Genetic insights in canine degenerative myelopathy

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F. Boeykens

L. Peelman

S. Bhatti

B. J. G. Broeckx

Published Oct 30, 2020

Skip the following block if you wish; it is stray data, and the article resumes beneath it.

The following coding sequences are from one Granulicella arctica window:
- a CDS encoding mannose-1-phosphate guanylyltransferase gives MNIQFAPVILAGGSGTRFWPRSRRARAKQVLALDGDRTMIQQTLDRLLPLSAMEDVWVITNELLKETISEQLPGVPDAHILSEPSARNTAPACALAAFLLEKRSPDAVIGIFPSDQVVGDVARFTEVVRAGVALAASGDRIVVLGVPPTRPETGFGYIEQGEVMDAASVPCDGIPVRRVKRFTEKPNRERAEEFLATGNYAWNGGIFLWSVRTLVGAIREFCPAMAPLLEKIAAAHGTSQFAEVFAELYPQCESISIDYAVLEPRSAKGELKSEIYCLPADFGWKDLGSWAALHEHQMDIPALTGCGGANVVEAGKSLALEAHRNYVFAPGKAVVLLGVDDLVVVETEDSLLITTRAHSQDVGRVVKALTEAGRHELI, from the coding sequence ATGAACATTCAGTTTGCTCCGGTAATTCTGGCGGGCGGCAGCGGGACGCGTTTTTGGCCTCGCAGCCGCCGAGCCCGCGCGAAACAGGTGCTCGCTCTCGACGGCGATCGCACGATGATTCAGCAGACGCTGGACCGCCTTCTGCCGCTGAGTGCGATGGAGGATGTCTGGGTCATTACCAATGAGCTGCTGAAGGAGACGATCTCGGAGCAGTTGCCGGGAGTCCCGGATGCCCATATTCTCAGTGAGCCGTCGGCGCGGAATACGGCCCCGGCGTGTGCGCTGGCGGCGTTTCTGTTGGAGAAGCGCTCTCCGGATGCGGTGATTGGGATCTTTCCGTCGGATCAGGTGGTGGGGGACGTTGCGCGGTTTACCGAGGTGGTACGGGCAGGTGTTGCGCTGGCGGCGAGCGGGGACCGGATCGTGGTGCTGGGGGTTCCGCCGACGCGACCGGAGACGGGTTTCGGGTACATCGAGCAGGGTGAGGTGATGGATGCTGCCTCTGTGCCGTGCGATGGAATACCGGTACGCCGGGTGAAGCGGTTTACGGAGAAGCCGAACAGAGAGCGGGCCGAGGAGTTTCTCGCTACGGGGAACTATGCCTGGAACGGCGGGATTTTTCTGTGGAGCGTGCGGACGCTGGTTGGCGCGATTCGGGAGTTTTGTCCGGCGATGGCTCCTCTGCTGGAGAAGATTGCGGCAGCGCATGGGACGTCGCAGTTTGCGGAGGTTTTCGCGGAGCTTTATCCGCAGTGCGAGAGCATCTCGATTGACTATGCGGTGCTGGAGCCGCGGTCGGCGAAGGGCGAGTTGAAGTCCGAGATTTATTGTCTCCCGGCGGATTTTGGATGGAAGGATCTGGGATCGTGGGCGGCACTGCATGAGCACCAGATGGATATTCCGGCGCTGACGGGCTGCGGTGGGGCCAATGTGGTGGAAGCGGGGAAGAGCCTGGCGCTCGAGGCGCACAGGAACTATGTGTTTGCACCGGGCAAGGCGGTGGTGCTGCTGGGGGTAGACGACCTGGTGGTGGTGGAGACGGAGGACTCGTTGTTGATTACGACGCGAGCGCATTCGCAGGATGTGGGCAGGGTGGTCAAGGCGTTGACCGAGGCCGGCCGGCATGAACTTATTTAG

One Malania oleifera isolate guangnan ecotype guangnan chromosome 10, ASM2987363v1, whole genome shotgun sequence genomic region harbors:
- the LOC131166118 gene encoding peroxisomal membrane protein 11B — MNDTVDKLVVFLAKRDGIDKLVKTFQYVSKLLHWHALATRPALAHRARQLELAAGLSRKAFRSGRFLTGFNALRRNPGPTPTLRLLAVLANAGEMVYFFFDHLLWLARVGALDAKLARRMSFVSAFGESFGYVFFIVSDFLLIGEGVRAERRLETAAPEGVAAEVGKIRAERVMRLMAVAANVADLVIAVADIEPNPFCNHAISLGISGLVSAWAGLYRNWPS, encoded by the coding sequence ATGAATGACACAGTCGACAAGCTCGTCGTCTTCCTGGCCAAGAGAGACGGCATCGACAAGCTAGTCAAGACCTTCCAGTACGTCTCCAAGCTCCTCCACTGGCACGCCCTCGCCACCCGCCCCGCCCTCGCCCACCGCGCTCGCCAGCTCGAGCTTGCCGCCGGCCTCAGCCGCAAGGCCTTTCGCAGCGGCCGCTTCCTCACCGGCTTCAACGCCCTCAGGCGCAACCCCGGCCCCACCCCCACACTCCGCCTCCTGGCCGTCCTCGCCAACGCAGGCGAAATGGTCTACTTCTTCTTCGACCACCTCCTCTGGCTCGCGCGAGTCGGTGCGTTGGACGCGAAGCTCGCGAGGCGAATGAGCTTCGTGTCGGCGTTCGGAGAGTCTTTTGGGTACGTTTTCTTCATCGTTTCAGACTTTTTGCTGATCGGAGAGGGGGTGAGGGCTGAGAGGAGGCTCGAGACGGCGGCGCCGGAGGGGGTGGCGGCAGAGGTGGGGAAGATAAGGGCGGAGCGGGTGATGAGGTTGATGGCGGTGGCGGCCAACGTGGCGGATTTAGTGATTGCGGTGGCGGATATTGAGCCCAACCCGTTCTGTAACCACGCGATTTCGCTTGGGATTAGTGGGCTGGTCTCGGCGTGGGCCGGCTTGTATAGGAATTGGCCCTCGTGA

Canine degenerative myelopathy (DM) is a late-onset, progressive, neurodegenerative disorder with a fatal outcome, occurring in a vast number of dog breeds. Most dogs are at least eight years of age when they begin to show clinical signs, starting with general proprioceptive ataxia in the hind limbs and upper motor neuron paraparesis, evolving to lower motor neuron tetraplegia and brain stem signs. A definitive diagnosis can only be made postmortem by the histopathological observation of neuronal degradation and demyelination of the spinal cord. Most DM-affected dogs are homozygous for one of the known superoxide dismutase 1 gene (SOD1) mutations (ENSCAFT00000065394.1:c.82G>A, first described as NM_001003035.1:c.118G>A). A second mutation (NM_001003035.1:c.52A>T) in the same gene has been found but occurs only in Bernese mountain dogs. Not every homozygous dog develops the disease; this indicates that the disease is incompletely penetrant and that modifier loci might be present. In this review, the authors aim to give an overview of the disease progression and the current genetic knowledge of DM, which is of paramount importance for the correct diagnosis and to help reduce the disease incidence.

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